Outdoor wildlife retailer Cabela’s confirmed Wednesday it will open a store in Oklahoma City in the new Chisholm Creek shopping center being developed at the Kilpatrick Turnpike and Western Avenue.
The store, at 80,000 square feet, is smaller than the 90,000 to 98,000 square feet indicated in an application to the city for a $3.5 million incentives package yet to be approved by the Oklahoma City Council. The agreement is based on 1.2 percent performance of the store’s sales.
Construction on Cabela’s first Oklahoma location is scheduled to begin later this year and the company anticipates a fall 2015 opening.
“Cabela’s couldn’t be more excited to announce our first Oklahoma location,” Cabela’s CEO Tommy Millner said. “Customers across Oklahoma have been asking us to bring a Cabela’s store to the state for years and we look forward to bringing them the extraordinary Cabela’s experience.”
The store will employ about 180 full-time and part-time employees, with most coming from Oklahoma City and the surrounding area. It will be built in Cabela’s next-generation layout, designed to surround customers in an outdoorlike experience with a large mountain replica and museum-quality wildlife displays.
In addition to thousands of quality outdoor products, the store will include an indoor archery range and archery tech room, deli, fudge shop, gun library and “Bargain Cave.” The store also will include a full-service boat shop and a comprehensive selection of wildlife and land management products, including tractors, attachments and implements.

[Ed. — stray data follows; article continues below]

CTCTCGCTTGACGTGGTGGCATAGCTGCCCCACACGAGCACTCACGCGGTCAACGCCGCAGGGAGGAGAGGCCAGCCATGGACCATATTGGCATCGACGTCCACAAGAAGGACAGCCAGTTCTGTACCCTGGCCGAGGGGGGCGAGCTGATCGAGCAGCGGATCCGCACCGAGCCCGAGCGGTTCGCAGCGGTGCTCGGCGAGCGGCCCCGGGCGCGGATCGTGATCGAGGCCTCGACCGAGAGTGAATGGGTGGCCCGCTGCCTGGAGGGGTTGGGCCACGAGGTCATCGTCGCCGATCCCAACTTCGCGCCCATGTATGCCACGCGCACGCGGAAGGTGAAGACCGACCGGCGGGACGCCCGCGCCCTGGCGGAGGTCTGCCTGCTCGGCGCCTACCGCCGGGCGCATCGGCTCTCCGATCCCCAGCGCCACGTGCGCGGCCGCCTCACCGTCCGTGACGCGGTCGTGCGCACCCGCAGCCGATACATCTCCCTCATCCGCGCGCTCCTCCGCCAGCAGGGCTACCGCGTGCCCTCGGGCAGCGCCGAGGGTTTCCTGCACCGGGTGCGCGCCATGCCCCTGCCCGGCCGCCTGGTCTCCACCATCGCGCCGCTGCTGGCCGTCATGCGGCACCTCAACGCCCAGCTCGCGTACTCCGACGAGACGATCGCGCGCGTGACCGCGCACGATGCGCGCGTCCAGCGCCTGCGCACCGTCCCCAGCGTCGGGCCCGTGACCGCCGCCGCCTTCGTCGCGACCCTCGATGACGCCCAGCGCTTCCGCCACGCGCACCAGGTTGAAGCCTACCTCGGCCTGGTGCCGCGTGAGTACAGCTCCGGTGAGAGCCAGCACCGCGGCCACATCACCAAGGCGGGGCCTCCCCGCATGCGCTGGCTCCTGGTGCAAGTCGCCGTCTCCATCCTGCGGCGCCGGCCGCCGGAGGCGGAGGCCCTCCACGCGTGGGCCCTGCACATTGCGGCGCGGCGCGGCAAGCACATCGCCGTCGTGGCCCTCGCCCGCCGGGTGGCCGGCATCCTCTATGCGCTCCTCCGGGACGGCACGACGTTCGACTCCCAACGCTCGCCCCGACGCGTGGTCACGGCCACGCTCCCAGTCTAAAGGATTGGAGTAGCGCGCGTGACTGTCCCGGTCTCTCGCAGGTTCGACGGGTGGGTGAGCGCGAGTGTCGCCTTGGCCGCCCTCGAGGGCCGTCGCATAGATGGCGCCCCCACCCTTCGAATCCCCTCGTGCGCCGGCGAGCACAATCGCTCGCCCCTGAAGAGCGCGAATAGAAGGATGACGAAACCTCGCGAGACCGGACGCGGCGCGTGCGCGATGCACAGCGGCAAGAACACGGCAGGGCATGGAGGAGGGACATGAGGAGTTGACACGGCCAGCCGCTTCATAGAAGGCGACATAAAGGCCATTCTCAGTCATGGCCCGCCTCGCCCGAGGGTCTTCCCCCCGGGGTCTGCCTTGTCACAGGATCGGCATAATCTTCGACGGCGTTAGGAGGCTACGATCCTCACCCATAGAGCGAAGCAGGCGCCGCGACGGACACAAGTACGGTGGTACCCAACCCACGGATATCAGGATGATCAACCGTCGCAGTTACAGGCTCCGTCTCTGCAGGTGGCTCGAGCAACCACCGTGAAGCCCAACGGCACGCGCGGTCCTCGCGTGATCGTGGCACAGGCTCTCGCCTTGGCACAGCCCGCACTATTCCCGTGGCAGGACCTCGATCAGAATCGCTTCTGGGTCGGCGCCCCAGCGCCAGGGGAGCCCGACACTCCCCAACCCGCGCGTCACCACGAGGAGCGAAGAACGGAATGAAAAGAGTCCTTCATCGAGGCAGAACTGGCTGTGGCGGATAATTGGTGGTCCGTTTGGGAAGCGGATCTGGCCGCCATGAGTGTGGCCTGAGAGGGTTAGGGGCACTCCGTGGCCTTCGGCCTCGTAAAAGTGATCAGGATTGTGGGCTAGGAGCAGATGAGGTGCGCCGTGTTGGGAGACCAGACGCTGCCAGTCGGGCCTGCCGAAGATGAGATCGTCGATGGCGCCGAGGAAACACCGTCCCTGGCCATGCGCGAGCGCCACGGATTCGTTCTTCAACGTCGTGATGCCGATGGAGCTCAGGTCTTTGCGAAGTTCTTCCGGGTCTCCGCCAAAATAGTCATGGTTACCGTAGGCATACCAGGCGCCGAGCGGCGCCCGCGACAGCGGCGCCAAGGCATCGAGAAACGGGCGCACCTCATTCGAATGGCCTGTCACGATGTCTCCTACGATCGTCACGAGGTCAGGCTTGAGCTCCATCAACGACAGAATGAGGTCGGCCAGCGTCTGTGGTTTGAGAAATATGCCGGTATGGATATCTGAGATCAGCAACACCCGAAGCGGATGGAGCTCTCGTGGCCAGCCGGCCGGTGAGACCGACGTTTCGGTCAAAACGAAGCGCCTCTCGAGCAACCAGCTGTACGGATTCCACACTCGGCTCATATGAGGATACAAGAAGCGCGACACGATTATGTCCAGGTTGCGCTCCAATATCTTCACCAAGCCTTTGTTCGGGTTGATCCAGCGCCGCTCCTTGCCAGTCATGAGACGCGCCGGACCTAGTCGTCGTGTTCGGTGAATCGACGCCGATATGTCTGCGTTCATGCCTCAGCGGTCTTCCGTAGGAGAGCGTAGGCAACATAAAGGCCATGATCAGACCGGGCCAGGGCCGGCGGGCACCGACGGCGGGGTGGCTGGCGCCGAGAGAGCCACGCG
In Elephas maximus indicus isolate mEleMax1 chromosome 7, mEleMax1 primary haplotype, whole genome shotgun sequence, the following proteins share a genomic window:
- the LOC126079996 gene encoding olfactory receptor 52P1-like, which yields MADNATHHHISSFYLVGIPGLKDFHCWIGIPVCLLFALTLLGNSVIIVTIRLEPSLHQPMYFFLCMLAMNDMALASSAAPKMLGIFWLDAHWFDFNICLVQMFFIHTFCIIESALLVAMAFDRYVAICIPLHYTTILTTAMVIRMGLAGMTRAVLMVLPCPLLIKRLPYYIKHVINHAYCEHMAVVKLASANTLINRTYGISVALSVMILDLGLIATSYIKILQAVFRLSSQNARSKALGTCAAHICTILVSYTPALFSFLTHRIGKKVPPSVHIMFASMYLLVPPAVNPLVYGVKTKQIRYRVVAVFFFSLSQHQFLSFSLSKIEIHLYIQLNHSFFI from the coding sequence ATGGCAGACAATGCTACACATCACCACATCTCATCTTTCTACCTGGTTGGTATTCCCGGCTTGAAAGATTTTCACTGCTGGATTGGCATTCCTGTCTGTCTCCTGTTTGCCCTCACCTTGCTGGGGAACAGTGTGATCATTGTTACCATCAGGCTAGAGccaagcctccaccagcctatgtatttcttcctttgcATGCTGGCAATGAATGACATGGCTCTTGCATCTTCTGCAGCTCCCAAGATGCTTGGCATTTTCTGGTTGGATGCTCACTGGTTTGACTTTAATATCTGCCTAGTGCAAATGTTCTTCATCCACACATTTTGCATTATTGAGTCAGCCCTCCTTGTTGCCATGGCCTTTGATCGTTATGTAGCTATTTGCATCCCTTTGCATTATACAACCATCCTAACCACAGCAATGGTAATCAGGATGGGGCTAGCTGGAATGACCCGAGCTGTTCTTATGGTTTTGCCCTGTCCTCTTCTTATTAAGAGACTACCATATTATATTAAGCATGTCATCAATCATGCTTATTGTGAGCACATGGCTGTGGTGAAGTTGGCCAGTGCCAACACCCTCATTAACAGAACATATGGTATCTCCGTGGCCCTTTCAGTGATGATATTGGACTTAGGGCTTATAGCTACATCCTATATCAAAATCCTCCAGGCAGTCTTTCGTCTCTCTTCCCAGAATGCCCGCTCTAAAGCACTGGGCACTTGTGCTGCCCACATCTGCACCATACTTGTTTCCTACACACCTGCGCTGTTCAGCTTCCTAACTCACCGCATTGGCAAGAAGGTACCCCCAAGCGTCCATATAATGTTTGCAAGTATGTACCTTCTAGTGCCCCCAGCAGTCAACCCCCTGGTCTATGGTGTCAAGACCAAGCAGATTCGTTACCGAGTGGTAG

Cabela’s has 50 stores in the United States and is in the midst of an expansion that includes opening 14 stores this year and 13 to 15 stores each year “for the next few years.” The Nebraska retailer has reported double-digit percentage increases in sales over the past several years.
Last August, the chain opened two locations on the same day in the Denver metro, drawing an estimated 5,000 shoppers to each of the 110,000-square-foot megastores.
A spokesman for the chain Wednesday declined to comment on whether the store would be built only if the incentives package is approved by the city. The city council will be asked Tuesday to allow city staff to negotiate an incentives agreement. A presentation on the project and vote on the incentives is set for the June 17 meeting of the Oklahoma City Economic Development Trust with a city council vote scheduled for July 1.
A report by Brent Bryant, the city’s economic development manager, forecasts the store will generate $40 million to $50 million in annual sales. Bryant said that while the store is 10,000 to 18,000 square feet smaller than previously expected, he does not expect that to change the store to fall short of the sales projections.
“If that becomes the case, they may not be able to recoup the incentive we’ve offered them,” Bryant said. “It’s very stringent. It’s 1.2 percent of sales. And if sales are at $30 million, it will be very tight for them to get the $3.5 million over the 10-year-period. They would barely get there. And their goal is to get there in six to seven years.”
“It’s a performance-based incentive, based on 1.2 percent of their sales,” Bryant said. “And at the end of the day, they get incentivized on their performance. If they hit a home run, they get paid sooner. It expands our sales tax base and it reduces the potential of sales tax leakage to areas outside the city.”